Ayahuasca is a composite of two Quechua words: aya meaning “spirit” or “ancestor” and huasca meaning “vine” or “rope” – hence it is known as the “vine of the soul.”
This indigenous plant medicine plays a central role in the spiritual, healing and cultural traditions of the Amazon region to such an extent that in 2008 Ayahuasca was recognized by the Peruvian government as a National Treasure.
Its ceremonial use is ancient. One of the earliest objects related to it is a specially-engraved cup, now a museum piece, which was found in the Amazon around 500 BC and shows that ayahuasca has been used as a sacrament for at least 2,500 years.
The brew is made from ayahuasca vine (Banisteriopsis caapi) and the leaves of the chacruna plant (Psychotria viridis). It is said that a shaman can find many sources by listening for the “heartbeat” that emanates from them.
The mixture is prepared by cleaning the specially-chosen vines and adding them and the leaves to water. This is then boiled and reduced for several hours, attended by our shamans who blow their intentions and good wishes (soplada) into it, make prayers to their spirits for good healings to come and sing icaros (sacred healing songs) into the brew during its preparation and in ceremony.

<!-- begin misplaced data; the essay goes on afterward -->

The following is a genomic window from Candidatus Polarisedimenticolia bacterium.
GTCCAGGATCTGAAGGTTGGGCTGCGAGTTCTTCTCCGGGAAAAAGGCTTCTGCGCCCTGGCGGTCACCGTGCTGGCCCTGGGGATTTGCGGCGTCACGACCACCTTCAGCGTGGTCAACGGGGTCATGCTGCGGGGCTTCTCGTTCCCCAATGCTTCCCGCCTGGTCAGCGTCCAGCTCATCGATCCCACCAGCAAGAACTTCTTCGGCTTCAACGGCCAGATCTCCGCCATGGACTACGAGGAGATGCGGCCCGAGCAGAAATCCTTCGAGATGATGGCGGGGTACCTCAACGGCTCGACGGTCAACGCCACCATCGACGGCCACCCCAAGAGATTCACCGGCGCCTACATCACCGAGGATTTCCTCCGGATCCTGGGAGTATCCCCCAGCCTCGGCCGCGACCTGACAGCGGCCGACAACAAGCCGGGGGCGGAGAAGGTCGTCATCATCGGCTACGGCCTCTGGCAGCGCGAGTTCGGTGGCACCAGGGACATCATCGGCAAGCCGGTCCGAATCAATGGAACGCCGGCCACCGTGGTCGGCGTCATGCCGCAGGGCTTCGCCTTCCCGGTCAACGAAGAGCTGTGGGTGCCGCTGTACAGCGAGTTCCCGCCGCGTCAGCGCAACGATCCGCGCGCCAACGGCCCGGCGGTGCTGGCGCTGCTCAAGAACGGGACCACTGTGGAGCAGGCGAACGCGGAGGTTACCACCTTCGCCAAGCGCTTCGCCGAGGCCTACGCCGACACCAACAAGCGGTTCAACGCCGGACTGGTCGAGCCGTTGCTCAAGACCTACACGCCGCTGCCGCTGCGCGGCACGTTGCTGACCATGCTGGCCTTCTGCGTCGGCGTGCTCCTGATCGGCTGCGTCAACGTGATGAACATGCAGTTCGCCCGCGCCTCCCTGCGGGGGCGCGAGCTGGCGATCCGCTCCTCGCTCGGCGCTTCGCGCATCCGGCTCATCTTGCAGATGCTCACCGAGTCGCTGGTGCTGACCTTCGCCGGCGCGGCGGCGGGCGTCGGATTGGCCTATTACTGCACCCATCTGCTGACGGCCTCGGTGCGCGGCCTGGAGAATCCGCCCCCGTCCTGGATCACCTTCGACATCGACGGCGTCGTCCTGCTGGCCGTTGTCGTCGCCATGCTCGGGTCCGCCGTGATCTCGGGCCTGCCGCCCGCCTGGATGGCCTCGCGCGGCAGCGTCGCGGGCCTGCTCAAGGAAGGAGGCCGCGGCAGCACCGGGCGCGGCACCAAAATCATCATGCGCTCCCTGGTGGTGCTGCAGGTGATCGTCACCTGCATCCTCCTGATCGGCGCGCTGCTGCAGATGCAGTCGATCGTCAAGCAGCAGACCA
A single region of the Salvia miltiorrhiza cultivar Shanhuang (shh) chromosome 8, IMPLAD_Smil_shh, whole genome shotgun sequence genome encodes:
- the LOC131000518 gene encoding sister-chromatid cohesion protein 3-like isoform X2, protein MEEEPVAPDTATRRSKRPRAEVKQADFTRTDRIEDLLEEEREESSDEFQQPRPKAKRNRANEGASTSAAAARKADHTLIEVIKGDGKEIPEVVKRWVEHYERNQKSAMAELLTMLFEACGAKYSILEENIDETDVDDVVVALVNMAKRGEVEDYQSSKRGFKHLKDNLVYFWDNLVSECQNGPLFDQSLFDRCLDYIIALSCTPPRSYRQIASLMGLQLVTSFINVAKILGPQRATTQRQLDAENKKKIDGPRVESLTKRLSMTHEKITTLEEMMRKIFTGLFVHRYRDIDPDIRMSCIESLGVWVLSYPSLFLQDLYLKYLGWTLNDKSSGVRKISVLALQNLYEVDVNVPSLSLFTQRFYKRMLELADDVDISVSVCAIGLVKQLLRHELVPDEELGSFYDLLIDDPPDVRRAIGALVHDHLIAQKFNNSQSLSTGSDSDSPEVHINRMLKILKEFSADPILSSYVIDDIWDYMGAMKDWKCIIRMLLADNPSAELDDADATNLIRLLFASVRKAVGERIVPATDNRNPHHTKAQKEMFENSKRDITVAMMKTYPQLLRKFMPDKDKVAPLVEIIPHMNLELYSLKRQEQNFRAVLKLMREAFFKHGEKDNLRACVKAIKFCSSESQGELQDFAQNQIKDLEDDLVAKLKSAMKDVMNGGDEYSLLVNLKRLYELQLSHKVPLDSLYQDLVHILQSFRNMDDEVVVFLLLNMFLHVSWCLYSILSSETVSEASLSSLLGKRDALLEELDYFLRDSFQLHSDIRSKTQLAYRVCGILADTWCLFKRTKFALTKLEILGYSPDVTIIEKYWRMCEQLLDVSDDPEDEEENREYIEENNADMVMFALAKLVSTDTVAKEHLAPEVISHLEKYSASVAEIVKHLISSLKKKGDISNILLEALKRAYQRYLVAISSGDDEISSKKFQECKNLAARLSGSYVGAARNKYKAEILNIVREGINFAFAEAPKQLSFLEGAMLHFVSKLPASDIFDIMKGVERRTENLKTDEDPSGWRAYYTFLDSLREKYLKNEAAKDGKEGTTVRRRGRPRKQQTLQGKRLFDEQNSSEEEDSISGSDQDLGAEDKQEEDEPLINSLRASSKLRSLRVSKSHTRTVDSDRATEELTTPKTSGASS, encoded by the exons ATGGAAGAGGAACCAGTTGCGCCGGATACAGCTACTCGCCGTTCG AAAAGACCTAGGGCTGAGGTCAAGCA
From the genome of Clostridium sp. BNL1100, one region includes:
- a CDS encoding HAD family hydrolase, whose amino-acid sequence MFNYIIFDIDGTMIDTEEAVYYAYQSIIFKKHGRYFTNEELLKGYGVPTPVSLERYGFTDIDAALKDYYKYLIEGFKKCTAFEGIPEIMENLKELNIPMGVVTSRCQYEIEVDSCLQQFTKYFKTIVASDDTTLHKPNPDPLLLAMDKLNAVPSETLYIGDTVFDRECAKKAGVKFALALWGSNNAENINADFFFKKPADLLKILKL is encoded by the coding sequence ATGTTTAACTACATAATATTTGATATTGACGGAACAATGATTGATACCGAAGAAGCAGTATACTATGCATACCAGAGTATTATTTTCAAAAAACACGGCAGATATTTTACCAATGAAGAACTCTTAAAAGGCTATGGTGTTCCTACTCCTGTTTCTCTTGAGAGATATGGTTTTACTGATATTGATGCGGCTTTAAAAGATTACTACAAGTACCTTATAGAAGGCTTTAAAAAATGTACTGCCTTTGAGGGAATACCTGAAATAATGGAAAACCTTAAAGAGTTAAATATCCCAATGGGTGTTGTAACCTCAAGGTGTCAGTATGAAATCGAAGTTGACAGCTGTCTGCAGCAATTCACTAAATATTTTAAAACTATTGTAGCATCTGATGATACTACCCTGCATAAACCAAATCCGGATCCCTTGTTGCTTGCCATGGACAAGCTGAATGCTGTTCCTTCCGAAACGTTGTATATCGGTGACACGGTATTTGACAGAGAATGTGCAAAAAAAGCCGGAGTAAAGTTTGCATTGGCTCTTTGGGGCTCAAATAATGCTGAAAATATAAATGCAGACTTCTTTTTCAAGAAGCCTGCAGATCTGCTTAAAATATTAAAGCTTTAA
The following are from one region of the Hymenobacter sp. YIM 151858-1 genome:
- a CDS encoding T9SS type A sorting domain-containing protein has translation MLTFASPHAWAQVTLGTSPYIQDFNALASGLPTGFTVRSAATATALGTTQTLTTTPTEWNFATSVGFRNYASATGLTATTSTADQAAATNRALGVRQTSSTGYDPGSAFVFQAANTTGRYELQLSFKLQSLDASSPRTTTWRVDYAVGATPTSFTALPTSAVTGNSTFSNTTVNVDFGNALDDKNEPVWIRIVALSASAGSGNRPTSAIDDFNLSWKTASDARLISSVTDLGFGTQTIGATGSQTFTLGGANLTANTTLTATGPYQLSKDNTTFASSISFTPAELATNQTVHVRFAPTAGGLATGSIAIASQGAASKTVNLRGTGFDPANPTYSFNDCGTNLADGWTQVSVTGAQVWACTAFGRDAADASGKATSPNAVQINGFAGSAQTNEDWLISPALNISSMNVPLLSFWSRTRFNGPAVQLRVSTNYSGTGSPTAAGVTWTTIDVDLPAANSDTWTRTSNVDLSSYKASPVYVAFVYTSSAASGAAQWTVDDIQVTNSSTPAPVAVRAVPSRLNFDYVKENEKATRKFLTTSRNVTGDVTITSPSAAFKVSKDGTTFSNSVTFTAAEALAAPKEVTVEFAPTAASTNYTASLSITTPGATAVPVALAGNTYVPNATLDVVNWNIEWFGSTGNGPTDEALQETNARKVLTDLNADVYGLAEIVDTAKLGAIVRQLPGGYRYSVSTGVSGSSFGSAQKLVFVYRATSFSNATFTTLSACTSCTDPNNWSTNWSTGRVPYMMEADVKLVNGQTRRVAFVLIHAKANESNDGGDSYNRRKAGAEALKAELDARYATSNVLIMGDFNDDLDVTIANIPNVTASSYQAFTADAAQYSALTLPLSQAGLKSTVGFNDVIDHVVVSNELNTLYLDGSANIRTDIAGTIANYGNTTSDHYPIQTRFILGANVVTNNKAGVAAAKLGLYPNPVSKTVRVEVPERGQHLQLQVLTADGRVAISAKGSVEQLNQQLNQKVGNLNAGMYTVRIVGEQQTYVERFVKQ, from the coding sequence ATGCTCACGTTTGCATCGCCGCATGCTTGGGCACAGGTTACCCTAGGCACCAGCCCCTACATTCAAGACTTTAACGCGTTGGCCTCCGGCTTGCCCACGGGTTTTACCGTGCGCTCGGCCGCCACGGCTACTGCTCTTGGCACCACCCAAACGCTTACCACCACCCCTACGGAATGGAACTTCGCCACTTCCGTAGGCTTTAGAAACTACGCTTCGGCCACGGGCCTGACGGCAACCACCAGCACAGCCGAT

When ayahuasca is drunk it can open up a new world for us that is extraordinary, amazing and healing. The experience normally begins soon after drinking with a feeling of warmth in the stomach which spreads throughout the body. Most people describe this as very pleasant.
Approximately 40 minutes later visions begin, which may be of “other worlds” or new perspectives on “this world” and/or recollections in words, sights, sounds or feelings of episodes and events from your life which need to be healed and which can now be approached from a position of knowledge and strength, aided by the spirit of ayahuasca. Healing comes through a shift in awareness, a deepened understanding of your place in the world and an increase in personal power.
Q. How do we get from Lima to Iquitos?
A. There are 3 airlines: Peruvian air (cheapest), Star Peru (still cheap, but with half hour stopover in Tarapoto), LAN Peru (expensive).
Copa Air now offers a fight direct from Miami to Panama, then to Iquitos, avoiding Lima.
Q. Is there electricity?
Q. Are there showers?
A. Yes. We have 3 private showers.
Q. Is there hot water?
A. No, but the weather is very hot.
Q. Do you provide towels?
Q. Are there Mosquitos?
A. Yes, not many and your room is netted as is your bed.
Q. Should I be vaccinated?
A. This is a personal choice. Check with your doctor. You also need to check the quarantine regulations of the country you visit after Peru.
Q. How much spending money should I bring?
A. That depends on you. You will need to buy a meal in town on the last day & there is a Shipibo market during your stay. $200 would be plenty.
Please email us with any other questions.